Better define the needs for education, training and workforce development related to transportation asset management and transportation performance management. Develop resources as needed for the following sub-areas:
Education—Writing curriculum for undergraduate and graduate courses
Training—For DOT and MPO staff in-depth career training, NHI, etc.
Workforce Development—e.g., TC3
Implementation of NCHRP 08-118: Risk Assessment Techniques for Transportation Asset Management
Implementation of NCHRP 08-129: Incorporating Resilience Concepts and Strategies in Transportation Planning
NCHRP 23-06 must be completed: NCHRP 23-06 [Active] A Guide to Computation and Use of System Level Valuation of Transportation Assets
This project could feed into the proposed NCHRP Risk and Resilience Program.
1. Identify six transportation agencies to use the guide.
2. Develop case studies on its application and use.
3. Further refine and develop the guide based upon its use in the six transportation agencies.
< a href="https://apps.trb.org/cmsfeed/TRBNetProjectDisplay.asp?ProjectID=4901">NCHRP 23-09 [Active] Scoping Study to Develop the Basis for a Highway Standard to Conduct an All-Hazards Risk and Resilience Analysis
The product of this research program will be a collection of tools and techniques that transportation agencies can for all-hazards risk and resilience analysis similar to what has been produced for the Highway Capacity Manual and the Highway Safety Manual.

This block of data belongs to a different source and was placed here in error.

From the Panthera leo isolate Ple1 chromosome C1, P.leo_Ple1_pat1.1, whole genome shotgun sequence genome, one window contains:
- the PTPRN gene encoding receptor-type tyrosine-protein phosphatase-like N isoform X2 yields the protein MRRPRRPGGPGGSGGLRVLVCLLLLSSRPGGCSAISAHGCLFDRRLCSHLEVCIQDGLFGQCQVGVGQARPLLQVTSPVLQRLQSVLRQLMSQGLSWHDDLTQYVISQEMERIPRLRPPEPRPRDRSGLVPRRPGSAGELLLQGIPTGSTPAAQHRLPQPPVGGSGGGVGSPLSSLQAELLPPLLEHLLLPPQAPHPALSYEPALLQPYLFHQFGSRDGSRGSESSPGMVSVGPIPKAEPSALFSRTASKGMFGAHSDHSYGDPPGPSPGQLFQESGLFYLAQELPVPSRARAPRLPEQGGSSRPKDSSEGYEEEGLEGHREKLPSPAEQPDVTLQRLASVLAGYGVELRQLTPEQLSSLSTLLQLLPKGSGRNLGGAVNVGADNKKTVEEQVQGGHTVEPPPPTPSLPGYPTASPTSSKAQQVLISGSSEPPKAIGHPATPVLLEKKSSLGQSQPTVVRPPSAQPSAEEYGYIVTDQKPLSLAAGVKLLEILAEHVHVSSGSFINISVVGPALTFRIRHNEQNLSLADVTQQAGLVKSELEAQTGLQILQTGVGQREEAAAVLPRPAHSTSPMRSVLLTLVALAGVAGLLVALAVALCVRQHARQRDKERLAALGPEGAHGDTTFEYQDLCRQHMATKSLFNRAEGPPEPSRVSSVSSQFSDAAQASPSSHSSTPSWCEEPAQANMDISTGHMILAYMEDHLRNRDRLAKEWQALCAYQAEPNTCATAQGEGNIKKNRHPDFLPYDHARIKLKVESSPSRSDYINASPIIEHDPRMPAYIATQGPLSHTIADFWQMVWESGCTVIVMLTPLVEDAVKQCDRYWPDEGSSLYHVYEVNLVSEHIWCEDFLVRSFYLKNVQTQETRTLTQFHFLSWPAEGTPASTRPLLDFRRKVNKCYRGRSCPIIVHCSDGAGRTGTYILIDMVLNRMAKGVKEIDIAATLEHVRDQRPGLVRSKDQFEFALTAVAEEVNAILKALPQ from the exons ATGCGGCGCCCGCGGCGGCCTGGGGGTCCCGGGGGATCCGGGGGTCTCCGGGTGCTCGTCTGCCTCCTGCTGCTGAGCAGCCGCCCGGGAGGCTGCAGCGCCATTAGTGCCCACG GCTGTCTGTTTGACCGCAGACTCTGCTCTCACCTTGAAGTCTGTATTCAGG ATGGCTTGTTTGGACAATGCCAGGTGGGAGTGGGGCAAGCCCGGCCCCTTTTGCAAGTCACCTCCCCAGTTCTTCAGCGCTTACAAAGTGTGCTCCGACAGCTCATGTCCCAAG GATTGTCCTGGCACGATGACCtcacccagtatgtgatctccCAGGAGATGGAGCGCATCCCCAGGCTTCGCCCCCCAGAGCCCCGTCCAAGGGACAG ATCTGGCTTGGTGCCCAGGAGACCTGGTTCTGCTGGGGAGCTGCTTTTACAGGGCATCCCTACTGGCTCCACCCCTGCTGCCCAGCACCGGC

Integrating Risk and Resilience into the Performance Management Decision-Making Process
Evaluate current federal PM3 measures
NCHRP 20-24(20), (37), (97), (127)
NCHRP 20-24(37): This project, Measuring Performance among State DOTs: Sharing Good Practices, put in place a foundation on which the first set of national performance measures were created. A similar program needs to established on which to further develop relevant national-level performance measures.
1. Evaluate current federal PM3 measures
2. Identify and address in detail specific challenges for the measure
3. Provide recommendations to improve existing measures and/or identify metrics that better reflect conditions.
1. Evaluate current federal PM2 measures, both pavement condition measures and bridge measures, for performance thresholds, and overall performance measure with respect to: Consistency, Usefulness, and Alignment.